The pneumococcal conjugate vaccine helps protect against pneumococcal disease. Different types of pneumococcal disease include infections in the ears, lungs, or around the brain.
Pneumococcal disease is caused by a germ (bacterium) called Streptococcus pneumoniae (S pneumoniae).
PCV, or pneumococcal conjugate vaccine, protects against 13 of the over 90 types (strains) of S pneumoniae. For this reason, this vaccine is called PCV13 for short. These 13 types of S pneumoniae cause the most severe illness.
The vaccine is made from smaller pieces of the 13 types of whole bacteria. After getting the vaccine, the body learns to attack the bacteria if the person is exposed to them. As a result, it is unlikely the person will get sick with infections caused by any of the 13 types of S pneumoniae.
WHO SHOULD GET THIS VACCINE
PCV13 is one of the recommended childhood immunizations. Many states require proof that a child has received the vaccine before starting daycare or preschool.
Children should get four doses (shots) of PCV13. One dose should be received at each of the following ages:
PCV13 may be given to older children and adults with a weakened immune system from conditions such as kidney or spleen problems.
PCV13 is not the same as the pneumococcal polysaccharide vaccine (PPSV23), which is for children over 2 and for adults. Your health care provider can tell you which vaccine is right for you or your child.
WHO SHOULD NOT GET THIS VACCINE
RISKS AND SIDE EFFECTS
Most people who get PCV13 have no problems from it. Others may have mild problems such as soreness and redness where the shot was received.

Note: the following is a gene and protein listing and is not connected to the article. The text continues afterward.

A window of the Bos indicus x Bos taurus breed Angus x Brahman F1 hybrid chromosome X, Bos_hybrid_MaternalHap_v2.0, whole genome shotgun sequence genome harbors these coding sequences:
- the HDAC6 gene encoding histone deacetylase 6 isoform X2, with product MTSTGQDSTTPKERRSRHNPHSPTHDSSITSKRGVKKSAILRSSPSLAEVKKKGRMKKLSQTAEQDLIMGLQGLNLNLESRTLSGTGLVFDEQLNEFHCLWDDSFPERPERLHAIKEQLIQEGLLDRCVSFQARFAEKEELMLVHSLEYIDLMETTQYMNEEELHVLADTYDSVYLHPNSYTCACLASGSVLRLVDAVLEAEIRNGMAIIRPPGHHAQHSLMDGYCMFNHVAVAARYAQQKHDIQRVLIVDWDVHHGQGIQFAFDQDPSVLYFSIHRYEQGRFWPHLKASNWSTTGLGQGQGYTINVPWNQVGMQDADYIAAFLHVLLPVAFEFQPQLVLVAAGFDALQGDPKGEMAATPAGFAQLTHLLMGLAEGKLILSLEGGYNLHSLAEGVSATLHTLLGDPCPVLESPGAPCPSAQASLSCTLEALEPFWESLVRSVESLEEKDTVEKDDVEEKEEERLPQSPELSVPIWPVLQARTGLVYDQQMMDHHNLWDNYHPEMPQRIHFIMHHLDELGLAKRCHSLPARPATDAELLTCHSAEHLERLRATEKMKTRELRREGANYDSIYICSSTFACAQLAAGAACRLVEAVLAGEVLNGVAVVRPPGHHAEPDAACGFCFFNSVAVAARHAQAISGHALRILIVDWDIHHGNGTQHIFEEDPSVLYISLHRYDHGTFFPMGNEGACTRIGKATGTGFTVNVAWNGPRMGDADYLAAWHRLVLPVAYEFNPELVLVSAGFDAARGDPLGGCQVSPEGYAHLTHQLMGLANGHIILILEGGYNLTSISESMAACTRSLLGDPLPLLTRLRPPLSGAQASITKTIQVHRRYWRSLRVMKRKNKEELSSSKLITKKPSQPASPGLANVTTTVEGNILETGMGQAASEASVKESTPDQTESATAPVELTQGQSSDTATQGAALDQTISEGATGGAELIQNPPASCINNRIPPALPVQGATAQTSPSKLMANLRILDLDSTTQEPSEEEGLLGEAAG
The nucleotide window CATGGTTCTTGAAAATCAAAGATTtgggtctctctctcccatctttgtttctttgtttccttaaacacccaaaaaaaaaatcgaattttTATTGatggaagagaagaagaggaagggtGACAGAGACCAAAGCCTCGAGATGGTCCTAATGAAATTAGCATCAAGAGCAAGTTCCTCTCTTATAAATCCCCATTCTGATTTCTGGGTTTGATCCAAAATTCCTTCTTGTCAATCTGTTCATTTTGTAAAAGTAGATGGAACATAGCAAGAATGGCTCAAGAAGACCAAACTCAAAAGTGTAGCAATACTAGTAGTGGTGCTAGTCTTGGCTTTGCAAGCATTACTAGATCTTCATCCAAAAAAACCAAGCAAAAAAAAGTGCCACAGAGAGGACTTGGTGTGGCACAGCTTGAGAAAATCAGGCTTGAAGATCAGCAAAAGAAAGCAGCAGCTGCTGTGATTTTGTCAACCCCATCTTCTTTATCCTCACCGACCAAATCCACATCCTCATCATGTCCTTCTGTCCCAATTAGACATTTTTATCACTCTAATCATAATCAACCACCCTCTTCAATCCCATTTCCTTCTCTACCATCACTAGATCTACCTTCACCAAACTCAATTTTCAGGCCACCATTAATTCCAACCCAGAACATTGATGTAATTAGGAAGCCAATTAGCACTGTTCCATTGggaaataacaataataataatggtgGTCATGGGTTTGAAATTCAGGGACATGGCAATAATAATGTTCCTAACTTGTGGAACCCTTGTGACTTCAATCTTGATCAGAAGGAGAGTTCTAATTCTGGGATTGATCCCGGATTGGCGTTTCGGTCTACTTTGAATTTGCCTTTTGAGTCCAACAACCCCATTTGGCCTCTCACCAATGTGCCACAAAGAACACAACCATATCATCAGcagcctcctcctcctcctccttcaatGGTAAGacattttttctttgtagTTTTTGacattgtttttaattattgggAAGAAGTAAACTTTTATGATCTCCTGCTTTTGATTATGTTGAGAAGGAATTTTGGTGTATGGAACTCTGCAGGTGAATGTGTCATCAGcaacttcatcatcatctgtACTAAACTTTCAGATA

There is no proof that PCV13 is linked to the development of autism.
A person could still get sick with the S pneumoniae strains that are not included in the PCV13 vaccine.
CALL YOUR HEALTH CARE PROVIDER IF:
Centers for Disease Control and Prevention. Advisory Committee on Immunization Practices (ACIP) Recommended Immunization Schedules for Persons Aged 0 Through 18 Years and Adults Aged 19 Years and Older - United States, 2013. MMWR. 2013;62(Suppl1):1-19.
Centers for Disease Control and Prevention. Vaccine safety and adverse events. Available at http://www.cdc.gov/vaccines/vac-gen/safety/default.htm. Accessed April 19, 2013.
DeStefano F, Price CS, Weintraub ES. Increasing exposure to antibody-stimulating proteins and polysaccharides in vaccines is not associated with risk of autism. J Pediatr. 2013; DOI10.1016/j.peds.2013.02.001.
Institute of Medicine. Immunization Safety Review Committee. Imunization Safety Review: Vaccines and Autism. Washington, DC: The National Academies Press; 2004.
Orenstein WA, Atkinson WL. Immunization. In: Goldman L, Schafer AI, eds. Goldman's Cecil Medicine. 24th ed. Philadelphia, Pa.: Elsevier Saunders; 2011:chap 17.
Updated by: Neil K. Kaneshiro, MD, MHA, Clinical Assistant Professor of Pediatrics, University of Washington School of Medicine. Also reviewed by A.D.A.M. Health Solutions, Ebix, Inc., Editorial Team: David Zieve, MD, MHA, Bethanne Black, Stephanie Slon, and Nissi Wang.
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